The Oakland Education Association, the union that represents OUSD teachers, has been a consistent contributor to school board elections, including this year. The union’s political action committee, which functions as an independent expenditure committee, has put about $94,000 towards supporting the campaigns of three candidates. OEA has spent $29,621 promoting retired teacher Jennifer Brouhard in District 2, $36,674 supporting OUSD parent Pecolia Manigo in District 4, and $27,616 backing labor organizer Valarie Bachelor in District 6. The union is also encouraging voters to support Max Orozco and Joel Velasquez on their ranked-choice ballots in districts 2 and 6, respectively. 

“OEA members realize that we need to have parent voices on the school board because for so long, our school board has not listened to our parents and families,” said Keith Brown, the president of OEA. “We’re excited to have a candidate that is a mother to OUSD students and having the voice of experienced educators on our school board is something that really appeals to our members.”

Additionally, OEA has spent about $18,987 promoting Measure H, a parcel tax renewal for OUSD that supports college and career readiness for high school students. 

OEA has also contributed directly to the candidates, donating $1,800 each to Bachelor, Manigo, and Brouhard. In 2020, three of the four candidates endorsed and supported by the union were elected to the board: Sam Davis in District 1, VanCedric Williams in District 3, and Mike Hutchinson in District 5. 

Brown also spoke against the new independent expenditure committee that claims to be representing teachers. 

“We are concerned that now there are political action committees that have recently emerged that have ties to former governor and mayor Jerry Brown that do not represent the values of Oakland teachers and the community but are trying to deceive the voters and say that they are the teachers of Oakland,” Brown said about the United Teachers of Oakland group. “This PAC is not supported by the teachers of Oakland, their financial resources are not coming from the teachers of Oakland.”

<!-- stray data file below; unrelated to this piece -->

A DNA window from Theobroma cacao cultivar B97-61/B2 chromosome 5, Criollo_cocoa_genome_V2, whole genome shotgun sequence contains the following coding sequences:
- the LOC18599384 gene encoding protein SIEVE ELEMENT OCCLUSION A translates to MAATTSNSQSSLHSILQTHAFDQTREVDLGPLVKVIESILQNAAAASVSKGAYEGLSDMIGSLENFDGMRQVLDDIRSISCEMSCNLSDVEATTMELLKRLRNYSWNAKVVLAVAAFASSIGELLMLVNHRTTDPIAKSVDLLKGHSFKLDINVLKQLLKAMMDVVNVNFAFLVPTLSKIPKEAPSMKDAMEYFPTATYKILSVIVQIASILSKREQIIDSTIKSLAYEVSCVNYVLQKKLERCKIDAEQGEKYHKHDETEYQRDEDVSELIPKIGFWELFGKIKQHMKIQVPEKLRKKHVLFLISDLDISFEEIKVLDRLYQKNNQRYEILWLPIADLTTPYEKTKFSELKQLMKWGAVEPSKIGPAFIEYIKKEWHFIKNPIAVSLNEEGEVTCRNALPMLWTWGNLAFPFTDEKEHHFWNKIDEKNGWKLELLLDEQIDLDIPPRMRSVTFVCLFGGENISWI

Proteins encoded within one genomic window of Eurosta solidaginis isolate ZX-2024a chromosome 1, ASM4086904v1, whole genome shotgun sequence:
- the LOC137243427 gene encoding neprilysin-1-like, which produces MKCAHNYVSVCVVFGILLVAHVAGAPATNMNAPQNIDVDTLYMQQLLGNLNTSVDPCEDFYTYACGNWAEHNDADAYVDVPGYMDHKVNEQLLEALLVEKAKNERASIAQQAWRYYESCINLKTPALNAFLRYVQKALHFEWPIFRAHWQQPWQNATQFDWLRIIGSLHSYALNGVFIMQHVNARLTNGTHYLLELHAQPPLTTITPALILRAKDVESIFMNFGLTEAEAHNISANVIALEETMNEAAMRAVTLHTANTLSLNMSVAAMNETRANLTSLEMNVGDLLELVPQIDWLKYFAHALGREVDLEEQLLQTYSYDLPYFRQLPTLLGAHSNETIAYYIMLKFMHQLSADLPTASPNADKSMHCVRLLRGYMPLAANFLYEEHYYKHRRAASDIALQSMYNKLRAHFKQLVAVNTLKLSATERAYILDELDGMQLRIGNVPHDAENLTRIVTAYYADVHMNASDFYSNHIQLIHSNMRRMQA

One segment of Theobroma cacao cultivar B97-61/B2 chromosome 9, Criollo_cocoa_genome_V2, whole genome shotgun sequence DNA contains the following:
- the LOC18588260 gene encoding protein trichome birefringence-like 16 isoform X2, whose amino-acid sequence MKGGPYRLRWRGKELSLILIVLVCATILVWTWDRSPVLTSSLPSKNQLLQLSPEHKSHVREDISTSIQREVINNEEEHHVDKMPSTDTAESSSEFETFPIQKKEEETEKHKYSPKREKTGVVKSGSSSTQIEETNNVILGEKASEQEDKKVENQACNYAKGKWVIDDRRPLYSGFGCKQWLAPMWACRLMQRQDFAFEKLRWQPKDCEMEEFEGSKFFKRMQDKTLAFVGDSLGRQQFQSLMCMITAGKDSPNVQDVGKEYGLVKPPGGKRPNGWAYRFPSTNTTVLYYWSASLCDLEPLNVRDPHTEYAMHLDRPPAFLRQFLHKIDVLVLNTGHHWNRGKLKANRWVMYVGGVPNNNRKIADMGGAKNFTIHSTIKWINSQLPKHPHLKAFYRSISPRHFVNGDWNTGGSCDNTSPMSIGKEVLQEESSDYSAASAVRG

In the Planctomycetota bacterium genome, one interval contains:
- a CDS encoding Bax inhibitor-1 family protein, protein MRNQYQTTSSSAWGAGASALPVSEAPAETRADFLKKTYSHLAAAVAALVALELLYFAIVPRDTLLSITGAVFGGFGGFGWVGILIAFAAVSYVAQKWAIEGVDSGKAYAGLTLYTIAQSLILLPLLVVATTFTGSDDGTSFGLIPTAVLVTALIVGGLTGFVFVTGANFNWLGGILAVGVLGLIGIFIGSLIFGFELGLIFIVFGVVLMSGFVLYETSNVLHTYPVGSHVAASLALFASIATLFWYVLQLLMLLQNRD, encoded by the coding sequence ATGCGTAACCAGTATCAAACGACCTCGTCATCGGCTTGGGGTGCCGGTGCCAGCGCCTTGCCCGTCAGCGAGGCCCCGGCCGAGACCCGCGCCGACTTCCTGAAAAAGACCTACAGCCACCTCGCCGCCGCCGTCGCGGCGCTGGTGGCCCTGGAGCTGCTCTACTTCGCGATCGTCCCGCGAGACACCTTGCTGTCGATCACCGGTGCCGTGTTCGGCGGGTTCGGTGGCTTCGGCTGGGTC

Here’s how much each of this year’s school board candidates have raised directly so far—not counting independent expenditure money—according to each candidate’s most recent campaign finance disclosure forms: 

District 2

Brouhard, a retired teacher, has raised $17,099. 

David Kakishiba, a former OUSD director and the current executive director of the East Bay Asian Youth Development Center, has raised $10,410.

Orozco, a District 2 parent, has raised about $2,295. 

District 4

Resnick, a former OUSD teacher, has raised the most money, $59,820. 

Manigo, an OUSD parent and leader of a parent advocacy organization, has raised $30,618, according to the latest campaign filings. 

Hutchinson, the current District 5 director, has raised $10,046. Hutchinson, who won the District 5 seat in 2020, is running in District 4 this year because of redistricting, which placed his Glenview neighborhood in District 4. 

Hutchinson is currently being investigated by the Oakland Public Ethics Commission over possible campaign contribution violations when he ran in 2016. According to the complaint, Hutchinson failed to file a Form 460, which is required for all candidates who will raise or spend more than $2,000. Candidates usually file multiple 460 forms throughout a campaign, which track their donations and expenses. In April of this year, the Public Ethics Commission issued a subpoena to Hutchinson to produce bank statements for his 2016 campaign committee. Hutchinson has yet to produce the documents, and the commission filed a lawsuit in June asking the Alameda County superior courts to force Hutchinson to comply.

Hutchinson said he plans to resolve the issue after this election. 

“I was a grassroots candidate in 2016 who did not do very well in the election,” Hutchinson told The Oaklandside. “Some of the paperwork didn’t get filed at the end of the campaign, is my understanding.”

District 6

Mungia, a former OUSD teacher and current staffer for Mayor Libby Schaff, has raised $65,759. Mungia is also the incumbent in this race, having been appointed to the District 6 seat in June.

Bachelor, a labor organizer, has raised about $32,956. 

Velasquez, a District 6 parent, has raised $3,470 for his campaign.

Ashley McBride writes about education equity for The Oaklandside. Her work covers Oakland’s public district and charter schools. Before joining The Oaklandside in 2020, Ashley was a reporter for the San Antonio Express-News and the San Francisco Chronicle as a Hearst Journalism Fellow, and has held positions at the Poynter Institute and the Palm Beach Post. Ashley earned her master’s degree in journalism from Syracuse University.